Last week the California Public Utility Commission announced (pdf) a proposed “climate dividend” totaling “$5.7B to $22.6B…returned to ratepayers.” Just a week earlier, the first auction in the California carbon market cleared at over $10 per metric ton.
Clearly, something is afoot, something big that will involve a new incentive layer for commercial facility managers. Right?
If you are in California, prepare to be disappointed. And if you’re not in California, read along to see how carbon cap-and-trade systems interact with the electricity rate structures so you can be prepared for the inevitable questions that are going to come up.
Recall that in general electricity rates are a zero-sum game. All costs are distributed to customers, so if someone’s rates go down, someone else’s rates must be going up. You want to make sure you’re on the right side of this equation.
The “climate dividend” operates along the same principle. What is artfully described as a dividend is actually the proceeds of a rate increase handed back to ratepayers. Under a cap, utilities and power generators have to purchase so-called allowances, which are essentially permits that cover their carbon footprint.
To avoid price shocks, most of these allowances are given away for free in the beginning. Even though the allowances are given away for free, however, doesn’t mean that they don’t have any value. An aftermarket exists for the allowances, because some entities get more than they need, and others have to purchase additional allowances to cover their full footprint. Hence the $10/metric ton price.
The result in California in 2013 is that utilities collected hundreds of millions of dollars by selling their free allowances in the aftermarket. Over 20 years, these aftermarket proceeds could be anywhere from $5 billion to over $20 billion.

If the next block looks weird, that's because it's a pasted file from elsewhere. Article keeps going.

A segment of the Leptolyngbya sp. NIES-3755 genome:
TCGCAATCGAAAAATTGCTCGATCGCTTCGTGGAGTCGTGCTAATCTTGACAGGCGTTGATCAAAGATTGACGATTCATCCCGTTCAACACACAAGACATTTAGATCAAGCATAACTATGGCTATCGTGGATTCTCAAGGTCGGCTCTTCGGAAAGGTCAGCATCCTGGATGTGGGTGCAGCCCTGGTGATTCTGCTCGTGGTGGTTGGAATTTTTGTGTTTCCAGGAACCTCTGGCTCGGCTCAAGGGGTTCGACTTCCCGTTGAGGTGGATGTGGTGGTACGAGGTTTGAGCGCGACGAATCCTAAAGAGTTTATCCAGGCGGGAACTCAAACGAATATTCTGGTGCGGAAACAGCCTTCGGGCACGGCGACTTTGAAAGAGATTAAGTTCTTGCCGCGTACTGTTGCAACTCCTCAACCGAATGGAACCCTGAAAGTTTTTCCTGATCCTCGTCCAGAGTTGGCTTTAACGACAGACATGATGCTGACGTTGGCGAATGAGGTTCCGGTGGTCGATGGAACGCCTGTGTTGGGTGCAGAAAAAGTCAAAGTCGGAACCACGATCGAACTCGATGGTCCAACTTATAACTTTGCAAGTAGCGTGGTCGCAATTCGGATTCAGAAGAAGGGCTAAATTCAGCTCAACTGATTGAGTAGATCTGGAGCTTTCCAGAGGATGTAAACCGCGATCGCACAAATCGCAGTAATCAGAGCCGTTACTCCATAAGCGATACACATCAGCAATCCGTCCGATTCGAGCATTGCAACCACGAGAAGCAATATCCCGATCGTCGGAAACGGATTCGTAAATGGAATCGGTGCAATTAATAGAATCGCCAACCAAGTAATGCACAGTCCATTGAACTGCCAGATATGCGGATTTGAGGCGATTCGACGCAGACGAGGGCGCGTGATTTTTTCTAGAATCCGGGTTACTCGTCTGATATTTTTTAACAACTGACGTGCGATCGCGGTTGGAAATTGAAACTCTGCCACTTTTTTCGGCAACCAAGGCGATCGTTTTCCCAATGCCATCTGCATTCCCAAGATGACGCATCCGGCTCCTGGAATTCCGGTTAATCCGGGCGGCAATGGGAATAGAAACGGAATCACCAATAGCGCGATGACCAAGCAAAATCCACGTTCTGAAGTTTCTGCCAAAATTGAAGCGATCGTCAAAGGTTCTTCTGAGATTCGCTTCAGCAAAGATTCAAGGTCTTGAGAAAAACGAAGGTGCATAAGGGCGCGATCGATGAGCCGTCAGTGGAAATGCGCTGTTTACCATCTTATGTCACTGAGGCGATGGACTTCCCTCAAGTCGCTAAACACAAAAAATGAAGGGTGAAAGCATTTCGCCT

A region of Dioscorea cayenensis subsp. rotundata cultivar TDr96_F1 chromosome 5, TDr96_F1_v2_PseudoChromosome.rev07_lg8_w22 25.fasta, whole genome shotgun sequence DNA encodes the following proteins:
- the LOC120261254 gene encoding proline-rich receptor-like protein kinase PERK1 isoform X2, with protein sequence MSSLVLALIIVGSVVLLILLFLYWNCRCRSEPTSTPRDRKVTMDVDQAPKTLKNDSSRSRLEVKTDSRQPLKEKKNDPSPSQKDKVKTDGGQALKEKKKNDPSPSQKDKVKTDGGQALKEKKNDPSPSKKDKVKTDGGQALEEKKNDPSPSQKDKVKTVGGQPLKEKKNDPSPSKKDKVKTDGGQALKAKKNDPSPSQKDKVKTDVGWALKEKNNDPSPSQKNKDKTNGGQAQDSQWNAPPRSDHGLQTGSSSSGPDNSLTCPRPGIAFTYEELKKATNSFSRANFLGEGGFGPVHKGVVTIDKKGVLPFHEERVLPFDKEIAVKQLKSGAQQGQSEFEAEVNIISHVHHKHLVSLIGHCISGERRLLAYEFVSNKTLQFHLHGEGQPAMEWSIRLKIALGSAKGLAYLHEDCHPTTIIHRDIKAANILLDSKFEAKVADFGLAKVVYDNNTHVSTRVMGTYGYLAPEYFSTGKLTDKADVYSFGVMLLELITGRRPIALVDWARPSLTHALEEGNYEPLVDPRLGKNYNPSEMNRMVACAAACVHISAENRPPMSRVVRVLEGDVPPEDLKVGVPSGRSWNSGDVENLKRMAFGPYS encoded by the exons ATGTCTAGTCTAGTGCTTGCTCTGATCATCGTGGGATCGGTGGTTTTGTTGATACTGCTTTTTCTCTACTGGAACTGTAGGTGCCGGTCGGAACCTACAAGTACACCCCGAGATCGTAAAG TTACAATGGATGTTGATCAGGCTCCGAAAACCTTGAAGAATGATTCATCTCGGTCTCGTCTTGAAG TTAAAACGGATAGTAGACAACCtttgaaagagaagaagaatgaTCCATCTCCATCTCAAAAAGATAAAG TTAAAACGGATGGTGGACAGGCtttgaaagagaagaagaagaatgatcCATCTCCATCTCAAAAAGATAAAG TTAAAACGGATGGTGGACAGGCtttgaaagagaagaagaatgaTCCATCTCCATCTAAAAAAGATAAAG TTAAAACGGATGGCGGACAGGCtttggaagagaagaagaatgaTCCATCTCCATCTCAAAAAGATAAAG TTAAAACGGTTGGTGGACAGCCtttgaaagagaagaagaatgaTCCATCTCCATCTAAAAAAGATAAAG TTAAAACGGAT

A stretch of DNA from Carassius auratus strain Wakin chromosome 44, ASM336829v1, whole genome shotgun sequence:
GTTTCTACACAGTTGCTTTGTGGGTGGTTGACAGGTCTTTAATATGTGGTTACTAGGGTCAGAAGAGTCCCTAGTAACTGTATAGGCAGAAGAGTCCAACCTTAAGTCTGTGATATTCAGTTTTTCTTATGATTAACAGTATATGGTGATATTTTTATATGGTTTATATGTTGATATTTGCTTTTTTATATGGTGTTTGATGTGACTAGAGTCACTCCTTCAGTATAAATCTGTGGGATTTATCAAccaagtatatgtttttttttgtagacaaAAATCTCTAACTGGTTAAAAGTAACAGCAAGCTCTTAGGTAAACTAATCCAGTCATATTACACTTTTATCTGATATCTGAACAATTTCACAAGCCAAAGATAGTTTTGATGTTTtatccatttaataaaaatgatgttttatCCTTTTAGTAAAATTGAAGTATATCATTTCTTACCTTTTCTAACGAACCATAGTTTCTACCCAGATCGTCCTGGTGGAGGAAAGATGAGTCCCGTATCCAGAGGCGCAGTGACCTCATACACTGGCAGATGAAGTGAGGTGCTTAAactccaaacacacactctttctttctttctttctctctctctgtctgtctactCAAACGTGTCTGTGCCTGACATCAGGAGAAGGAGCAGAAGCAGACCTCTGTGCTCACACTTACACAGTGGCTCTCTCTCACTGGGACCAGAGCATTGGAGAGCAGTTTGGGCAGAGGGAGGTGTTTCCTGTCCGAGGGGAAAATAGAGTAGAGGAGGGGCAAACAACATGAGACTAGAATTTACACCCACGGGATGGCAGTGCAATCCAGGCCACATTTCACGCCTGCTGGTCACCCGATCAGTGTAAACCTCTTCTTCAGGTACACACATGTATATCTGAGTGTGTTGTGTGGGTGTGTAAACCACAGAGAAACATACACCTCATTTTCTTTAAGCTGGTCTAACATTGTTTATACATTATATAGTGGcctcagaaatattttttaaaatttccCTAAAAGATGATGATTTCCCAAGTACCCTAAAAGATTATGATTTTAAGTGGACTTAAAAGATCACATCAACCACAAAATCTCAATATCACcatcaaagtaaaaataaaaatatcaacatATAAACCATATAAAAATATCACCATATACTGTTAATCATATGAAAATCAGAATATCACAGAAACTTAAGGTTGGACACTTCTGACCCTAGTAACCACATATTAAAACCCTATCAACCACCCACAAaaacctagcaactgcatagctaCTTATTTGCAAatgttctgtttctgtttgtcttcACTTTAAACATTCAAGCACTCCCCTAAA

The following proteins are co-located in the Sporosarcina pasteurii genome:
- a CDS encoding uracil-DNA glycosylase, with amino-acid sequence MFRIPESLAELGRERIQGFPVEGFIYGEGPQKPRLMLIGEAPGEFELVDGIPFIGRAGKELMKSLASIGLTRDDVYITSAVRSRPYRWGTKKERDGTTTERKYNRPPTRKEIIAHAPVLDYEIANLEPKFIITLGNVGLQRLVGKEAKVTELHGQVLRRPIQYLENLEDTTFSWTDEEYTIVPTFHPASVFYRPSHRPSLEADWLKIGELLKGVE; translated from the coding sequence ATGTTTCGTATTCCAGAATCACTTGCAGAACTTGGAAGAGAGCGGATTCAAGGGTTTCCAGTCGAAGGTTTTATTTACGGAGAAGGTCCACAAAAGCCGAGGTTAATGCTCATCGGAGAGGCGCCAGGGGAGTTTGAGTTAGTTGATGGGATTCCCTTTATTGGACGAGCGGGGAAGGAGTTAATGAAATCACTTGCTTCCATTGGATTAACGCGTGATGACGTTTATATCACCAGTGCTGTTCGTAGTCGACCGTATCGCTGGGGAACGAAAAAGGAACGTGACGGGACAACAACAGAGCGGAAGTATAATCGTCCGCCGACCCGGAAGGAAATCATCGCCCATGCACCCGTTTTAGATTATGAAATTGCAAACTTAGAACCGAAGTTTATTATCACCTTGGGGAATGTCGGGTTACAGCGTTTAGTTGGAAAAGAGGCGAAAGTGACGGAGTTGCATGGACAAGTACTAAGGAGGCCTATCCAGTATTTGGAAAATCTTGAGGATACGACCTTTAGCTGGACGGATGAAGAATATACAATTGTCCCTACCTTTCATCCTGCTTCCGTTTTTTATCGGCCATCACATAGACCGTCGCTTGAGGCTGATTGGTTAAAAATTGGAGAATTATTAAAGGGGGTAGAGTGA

That’s a big pot of cash, and the predictable food fight occurred over what should happen to the money. Should it be funneled to energy efficiency programs? Handed back to ratepayers? Or maybe parceled out according to an arcane formula designed to placate various political interests?
You can probably guess where this is going. Eighteen months and thousands of pages later (pdf), the final ruling is anemic and lopsided. None of the money went to energy efficiency. All of it is to be re-distributed in complex ways. Businesses that are judged economically vulnerable (mainly manufacturing) receive subsidies to reduce the impact. Small businesses under 20kW get their rate increase back, as do residential consumers. The rest of the money goes entirely to residential rate payers as a twice-yearly “climate dividend” on their bills. Noticeably absent are standard commercial customers like office buildings, who end up paying for everyone else’s subsidy.
The lessons for facility teams are pretty simple:
- Understand that cap-and-trade structurally increases rates. The rate increases in California are modest — in the 2-5% range from current rates depending on the carbon price. These amounts should be baked into the long term price forecasts for your payback models.
- The decision is another nail in the coffin of the vision of individual businesses participating in the carbon market. A few years ago, a popular idea was that energy projects could generate environmental certificates, something of value to businesses and a potential funding source. Don’t count on this ever happening.
- On the flip side, your energy efficiency projects are going to look even better due to higher energy prices.
- Commercial energy users are the losers in this zero sum game. Of course, the game isn’t over. Carbon pricing is going to be around for many years, and we should work for a system that is equitable to all ratepayers. If you’re outside California, make sure your voice is heard before carbon pricing rules are finalized.
For the diligent facility professional, your priorities remain the same. We’ll keep our heads down and try to cut as much of these extra costs as possible for our organizations.